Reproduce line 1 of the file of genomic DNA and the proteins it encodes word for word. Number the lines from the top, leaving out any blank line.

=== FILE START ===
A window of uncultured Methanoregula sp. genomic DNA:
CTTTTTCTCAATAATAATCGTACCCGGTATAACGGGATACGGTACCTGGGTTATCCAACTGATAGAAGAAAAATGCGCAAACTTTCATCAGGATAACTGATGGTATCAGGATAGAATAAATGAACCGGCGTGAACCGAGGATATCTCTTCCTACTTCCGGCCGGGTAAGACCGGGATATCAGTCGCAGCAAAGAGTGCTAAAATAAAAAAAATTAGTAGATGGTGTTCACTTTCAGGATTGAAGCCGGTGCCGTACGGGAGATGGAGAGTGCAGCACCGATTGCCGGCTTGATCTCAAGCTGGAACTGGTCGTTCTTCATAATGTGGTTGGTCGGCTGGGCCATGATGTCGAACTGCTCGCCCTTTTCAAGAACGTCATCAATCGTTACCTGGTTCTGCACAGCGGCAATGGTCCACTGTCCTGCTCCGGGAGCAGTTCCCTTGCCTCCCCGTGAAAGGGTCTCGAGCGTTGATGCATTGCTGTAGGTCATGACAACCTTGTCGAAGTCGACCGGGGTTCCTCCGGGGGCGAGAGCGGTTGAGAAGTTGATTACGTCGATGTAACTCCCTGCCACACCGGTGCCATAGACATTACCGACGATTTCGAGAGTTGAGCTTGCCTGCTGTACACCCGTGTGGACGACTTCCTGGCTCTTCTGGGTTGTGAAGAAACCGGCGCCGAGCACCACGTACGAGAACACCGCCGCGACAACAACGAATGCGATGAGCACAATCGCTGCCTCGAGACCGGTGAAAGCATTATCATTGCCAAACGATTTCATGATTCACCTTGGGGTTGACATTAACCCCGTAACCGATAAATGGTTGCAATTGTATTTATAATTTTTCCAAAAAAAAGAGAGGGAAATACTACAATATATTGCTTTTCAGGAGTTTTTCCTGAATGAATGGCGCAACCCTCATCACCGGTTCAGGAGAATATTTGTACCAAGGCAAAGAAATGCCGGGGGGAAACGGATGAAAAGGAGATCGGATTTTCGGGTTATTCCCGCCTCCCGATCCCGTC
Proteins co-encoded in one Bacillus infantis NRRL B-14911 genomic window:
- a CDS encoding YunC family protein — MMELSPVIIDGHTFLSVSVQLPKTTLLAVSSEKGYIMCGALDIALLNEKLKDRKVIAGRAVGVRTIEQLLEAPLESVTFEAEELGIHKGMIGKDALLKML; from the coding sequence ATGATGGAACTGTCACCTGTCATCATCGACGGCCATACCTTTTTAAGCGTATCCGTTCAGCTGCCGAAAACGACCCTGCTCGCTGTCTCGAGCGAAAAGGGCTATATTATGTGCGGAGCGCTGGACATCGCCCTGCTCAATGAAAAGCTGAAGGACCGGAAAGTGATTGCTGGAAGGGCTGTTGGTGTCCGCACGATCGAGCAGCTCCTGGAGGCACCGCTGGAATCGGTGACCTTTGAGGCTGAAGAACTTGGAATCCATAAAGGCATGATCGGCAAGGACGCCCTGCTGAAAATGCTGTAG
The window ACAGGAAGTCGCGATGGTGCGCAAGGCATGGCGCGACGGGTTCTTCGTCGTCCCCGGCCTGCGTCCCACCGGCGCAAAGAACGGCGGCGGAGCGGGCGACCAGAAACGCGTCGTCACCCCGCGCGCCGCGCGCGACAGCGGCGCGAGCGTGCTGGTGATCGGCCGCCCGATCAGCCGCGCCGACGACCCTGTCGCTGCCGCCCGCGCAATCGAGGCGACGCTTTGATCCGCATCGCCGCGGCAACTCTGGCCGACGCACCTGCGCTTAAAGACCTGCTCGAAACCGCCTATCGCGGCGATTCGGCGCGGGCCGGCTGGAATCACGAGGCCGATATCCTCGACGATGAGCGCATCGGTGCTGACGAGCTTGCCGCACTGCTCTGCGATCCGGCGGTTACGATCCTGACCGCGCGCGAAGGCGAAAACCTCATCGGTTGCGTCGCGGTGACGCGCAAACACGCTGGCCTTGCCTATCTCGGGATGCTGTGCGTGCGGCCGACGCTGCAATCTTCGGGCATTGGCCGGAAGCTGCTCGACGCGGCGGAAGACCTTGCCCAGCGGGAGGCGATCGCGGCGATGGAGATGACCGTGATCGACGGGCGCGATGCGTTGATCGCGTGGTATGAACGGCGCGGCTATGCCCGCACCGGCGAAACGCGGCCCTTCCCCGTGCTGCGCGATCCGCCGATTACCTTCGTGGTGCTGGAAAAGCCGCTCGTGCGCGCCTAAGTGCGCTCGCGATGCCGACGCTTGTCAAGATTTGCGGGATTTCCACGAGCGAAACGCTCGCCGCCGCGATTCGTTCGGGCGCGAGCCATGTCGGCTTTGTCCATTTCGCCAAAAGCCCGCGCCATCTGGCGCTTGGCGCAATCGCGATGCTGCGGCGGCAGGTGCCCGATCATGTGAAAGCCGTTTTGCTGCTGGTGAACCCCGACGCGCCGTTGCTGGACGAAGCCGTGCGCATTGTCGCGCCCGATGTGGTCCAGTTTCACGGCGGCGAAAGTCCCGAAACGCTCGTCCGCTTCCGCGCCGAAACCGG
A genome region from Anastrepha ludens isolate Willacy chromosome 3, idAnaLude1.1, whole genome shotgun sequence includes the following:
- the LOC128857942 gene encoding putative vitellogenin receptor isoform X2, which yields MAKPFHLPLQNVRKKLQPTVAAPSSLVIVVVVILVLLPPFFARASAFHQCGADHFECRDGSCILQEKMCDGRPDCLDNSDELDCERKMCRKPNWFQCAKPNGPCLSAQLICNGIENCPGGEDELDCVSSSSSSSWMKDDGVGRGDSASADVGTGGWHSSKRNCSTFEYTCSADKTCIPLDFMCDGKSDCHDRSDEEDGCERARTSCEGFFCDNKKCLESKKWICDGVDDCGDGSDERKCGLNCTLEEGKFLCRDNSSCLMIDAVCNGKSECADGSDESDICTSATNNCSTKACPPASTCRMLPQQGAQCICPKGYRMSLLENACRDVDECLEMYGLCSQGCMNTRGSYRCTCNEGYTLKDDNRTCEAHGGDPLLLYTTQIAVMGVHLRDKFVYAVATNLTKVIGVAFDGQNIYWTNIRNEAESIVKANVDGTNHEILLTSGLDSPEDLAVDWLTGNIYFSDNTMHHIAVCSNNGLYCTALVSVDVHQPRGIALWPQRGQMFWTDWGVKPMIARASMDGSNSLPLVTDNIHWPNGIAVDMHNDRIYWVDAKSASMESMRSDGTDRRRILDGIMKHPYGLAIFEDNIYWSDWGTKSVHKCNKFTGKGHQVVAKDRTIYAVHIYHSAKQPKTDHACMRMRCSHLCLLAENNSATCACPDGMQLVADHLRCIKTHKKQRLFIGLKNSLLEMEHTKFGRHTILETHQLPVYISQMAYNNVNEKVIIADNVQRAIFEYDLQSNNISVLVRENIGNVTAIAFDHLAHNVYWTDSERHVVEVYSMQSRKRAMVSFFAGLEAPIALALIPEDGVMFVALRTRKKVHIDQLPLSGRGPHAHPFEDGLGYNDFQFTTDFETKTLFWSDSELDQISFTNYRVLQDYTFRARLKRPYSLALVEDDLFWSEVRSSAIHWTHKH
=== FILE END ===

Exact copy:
A window of uncultured Methanoregula sp. genomic DNA: